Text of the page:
Numbers 4. Reports of Lieutenant James H. Wilson, U. S. Topographical Engineers, Chief Topographical Engineer Department of the South.
ON BOARD THE STEAMER HONDURAS,
Off Wilmington Island, Ga., April 17, 1862.
SIR: I have the honor to submit the following for the information of the general commanding:
Escorted by seven companies of the Eighth Michigan Volunteers, commanded by Colonel Fenton, and a small detachment of the Rhode Island Artillery, I embarked on the steamer Honduras at Goat's Point about 8 o'clock yesterday morning, for the purpose of making a reconnaissance of Wilmington Island. Proceeding through Lazaretto Creek, Tybee River, and Wilmington Island. Proceeding through Lazaretto Creek, Tybee River, and Wilmington Narrows to Screven's plantation, two companies, G and B, about 115 men, under the command of Captain Pratt, were landed, with orders to march at once to the southwestern end of the island, skirting Turner's Creek on the right, so as to cover the boat party, which was to follow that steam of Wilmington River Asceding to the junction of Oakland and Turner's Creeks, the balance of the command, in all about 300 men, were landed at Gibson's plantation.
The first company ashore was directed to move at once to the southwest end of Whitemarsh Island, skirting Turner's Creek, and with instructions to leave a small picket at the intersection of the road from Gibson's and Oakland to Turner's till another company should arrive at that point.
A third company was to be thrown out on the road to the ferry at Carston's Bluff, to protect the boat party at Oakland Creek. The two remaining companies were to be held in reserve at Gibson's plantation.
Lieutenant Colwell and 16 men of the Third Rhode Island Volunteers, with one light 6-pounder, were left in charge of the steamer.
The gun could not be landed, on account of the inability of the boat to lie alongside the landing.
Having Proceeded through Turner's to Wilmington River I returned by the same route and landed at Gibson's. Directly after arriving there I was informed that our patrols had discovered the enemy in force at or near Fleetwood's, and had seen traces of them all the way to Turner's. Colonel Fenton had already given orders for the advance companies to fall back to Gibson's, and made his dispositions for repelling an attack and covering our embarkation. After an examination of the ground, at my suggestion one company was thrown farther forward, to take shelter behind the hedge and fence surrounding one of the houses. The colonel had already designated this potion, and stationed another in the woods lining the marsh on the left, and the balance behind the houses and trees nearer the landing.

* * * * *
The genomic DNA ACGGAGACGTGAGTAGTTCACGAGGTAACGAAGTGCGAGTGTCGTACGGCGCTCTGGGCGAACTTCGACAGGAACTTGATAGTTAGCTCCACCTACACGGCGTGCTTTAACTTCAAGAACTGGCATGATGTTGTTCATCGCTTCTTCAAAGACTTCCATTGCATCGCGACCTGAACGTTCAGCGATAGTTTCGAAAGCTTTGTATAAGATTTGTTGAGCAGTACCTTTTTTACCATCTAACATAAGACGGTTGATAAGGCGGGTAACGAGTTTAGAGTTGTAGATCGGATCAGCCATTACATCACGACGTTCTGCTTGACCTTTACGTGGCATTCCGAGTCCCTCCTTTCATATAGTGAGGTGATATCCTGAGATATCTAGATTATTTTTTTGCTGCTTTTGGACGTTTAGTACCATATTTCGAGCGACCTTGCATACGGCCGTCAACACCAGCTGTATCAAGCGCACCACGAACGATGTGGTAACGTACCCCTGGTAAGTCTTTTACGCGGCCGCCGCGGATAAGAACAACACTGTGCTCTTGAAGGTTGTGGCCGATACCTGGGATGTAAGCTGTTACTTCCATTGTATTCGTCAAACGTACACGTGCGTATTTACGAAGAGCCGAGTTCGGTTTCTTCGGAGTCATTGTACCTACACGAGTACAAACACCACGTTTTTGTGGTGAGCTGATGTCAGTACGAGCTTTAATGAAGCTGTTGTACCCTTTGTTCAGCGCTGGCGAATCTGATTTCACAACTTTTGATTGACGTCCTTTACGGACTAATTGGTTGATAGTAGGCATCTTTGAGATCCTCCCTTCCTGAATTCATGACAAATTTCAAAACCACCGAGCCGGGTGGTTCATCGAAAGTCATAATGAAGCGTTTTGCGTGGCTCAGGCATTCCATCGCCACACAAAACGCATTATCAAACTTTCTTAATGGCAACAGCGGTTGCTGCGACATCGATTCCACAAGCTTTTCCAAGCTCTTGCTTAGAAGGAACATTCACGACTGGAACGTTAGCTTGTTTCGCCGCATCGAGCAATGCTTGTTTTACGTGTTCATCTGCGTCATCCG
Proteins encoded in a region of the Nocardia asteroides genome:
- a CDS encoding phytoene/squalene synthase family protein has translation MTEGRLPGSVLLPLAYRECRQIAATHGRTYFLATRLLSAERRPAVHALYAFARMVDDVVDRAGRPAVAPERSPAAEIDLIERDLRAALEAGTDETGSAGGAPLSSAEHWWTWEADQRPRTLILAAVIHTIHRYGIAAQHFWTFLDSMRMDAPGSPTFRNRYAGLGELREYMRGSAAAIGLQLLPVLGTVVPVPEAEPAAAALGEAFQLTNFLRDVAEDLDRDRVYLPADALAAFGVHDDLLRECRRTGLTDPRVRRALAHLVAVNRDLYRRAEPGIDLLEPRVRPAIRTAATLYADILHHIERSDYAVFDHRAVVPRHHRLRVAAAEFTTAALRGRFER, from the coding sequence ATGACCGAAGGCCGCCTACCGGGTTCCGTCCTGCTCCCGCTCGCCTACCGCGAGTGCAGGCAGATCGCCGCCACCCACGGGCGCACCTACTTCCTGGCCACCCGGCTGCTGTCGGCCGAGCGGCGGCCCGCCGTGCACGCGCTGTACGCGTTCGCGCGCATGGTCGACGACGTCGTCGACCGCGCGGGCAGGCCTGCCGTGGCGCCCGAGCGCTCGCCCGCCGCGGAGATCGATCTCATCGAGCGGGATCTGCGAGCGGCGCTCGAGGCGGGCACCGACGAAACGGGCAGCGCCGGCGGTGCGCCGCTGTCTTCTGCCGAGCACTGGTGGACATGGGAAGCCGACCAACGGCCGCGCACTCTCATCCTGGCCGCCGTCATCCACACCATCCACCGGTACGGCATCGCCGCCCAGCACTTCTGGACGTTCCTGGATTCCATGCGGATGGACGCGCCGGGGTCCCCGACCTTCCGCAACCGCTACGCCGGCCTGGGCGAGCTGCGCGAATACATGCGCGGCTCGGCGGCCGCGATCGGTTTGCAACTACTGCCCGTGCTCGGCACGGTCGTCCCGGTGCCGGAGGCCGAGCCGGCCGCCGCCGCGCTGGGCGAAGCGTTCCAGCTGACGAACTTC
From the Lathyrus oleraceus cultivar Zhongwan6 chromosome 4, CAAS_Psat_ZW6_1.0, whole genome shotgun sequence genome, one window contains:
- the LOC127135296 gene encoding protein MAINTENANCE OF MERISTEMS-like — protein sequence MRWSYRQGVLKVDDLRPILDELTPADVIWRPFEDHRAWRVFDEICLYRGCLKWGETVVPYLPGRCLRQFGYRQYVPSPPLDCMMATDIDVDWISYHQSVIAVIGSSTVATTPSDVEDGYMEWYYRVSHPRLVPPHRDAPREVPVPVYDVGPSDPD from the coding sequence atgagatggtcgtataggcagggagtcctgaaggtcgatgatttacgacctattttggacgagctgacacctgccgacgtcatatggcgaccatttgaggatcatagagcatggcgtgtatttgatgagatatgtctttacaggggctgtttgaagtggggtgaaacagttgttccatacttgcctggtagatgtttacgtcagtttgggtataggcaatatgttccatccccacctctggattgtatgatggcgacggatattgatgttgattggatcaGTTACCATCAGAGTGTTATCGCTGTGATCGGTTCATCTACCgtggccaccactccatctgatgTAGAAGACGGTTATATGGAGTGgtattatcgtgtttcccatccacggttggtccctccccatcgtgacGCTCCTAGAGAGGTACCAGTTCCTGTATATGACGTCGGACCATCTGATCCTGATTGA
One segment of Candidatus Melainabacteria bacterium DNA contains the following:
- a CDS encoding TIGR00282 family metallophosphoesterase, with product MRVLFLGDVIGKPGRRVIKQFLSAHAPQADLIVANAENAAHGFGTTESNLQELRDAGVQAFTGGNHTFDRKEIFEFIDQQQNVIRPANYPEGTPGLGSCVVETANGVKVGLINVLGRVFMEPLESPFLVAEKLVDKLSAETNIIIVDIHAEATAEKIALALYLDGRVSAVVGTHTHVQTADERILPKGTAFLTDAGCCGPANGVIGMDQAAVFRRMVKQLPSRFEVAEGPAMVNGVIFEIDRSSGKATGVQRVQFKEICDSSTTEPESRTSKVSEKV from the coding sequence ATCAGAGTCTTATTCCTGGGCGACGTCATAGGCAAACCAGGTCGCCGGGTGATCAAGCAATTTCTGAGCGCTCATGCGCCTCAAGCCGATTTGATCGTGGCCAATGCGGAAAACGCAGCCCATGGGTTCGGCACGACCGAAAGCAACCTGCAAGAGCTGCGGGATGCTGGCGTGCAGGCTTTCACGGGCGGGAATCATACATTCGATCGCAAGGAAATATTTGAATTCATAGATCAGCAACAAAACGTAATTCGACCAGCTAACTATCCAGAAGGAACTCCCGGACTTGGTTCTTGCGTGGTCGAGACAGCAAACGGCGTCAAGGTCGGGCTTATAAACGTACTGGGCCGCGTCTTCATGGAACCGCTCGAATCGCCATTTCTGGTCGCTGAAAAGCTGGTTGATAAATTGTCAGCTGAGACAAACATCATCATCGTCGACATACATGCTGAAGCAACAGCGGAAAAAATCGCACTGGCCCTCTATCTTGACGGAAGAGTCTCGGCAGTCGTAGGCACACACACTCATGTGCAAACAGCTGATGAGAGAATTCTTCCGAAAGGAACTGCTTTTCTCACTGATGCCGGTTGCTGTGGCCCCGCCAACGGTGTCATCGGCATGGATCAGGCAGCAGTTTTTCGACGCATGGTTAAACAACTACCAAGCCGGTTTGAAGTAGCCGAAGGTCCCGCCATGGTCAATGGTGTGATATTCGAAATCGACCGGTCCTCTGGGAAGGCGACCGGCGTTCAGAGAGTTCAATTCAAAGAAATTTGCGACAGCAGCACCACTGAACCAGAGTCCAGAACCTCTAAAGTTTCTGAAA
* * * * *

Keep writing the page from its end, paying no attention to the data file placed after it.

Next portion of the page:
After these dispositions were completed, and between 4 and 5 p. m., the rebels, subsequently ascertain to be the Thirteenth Georgia Volunteers, about 800 strong, armed with Enfield rifles, preceded by a heavy line of skirmishers, made an attack upon our position. After our advance line had delivered its fire from the hedge the bugles sounded "the charge" for the main body. This was confounded with "the retreat." The advance line abandoned its cover and fell back through an open space toward the reserve. While in this somewhat confused condition the enemy advanced rapidly, pouring in upon us a steady and destructive fire. Our men replied with spirit from such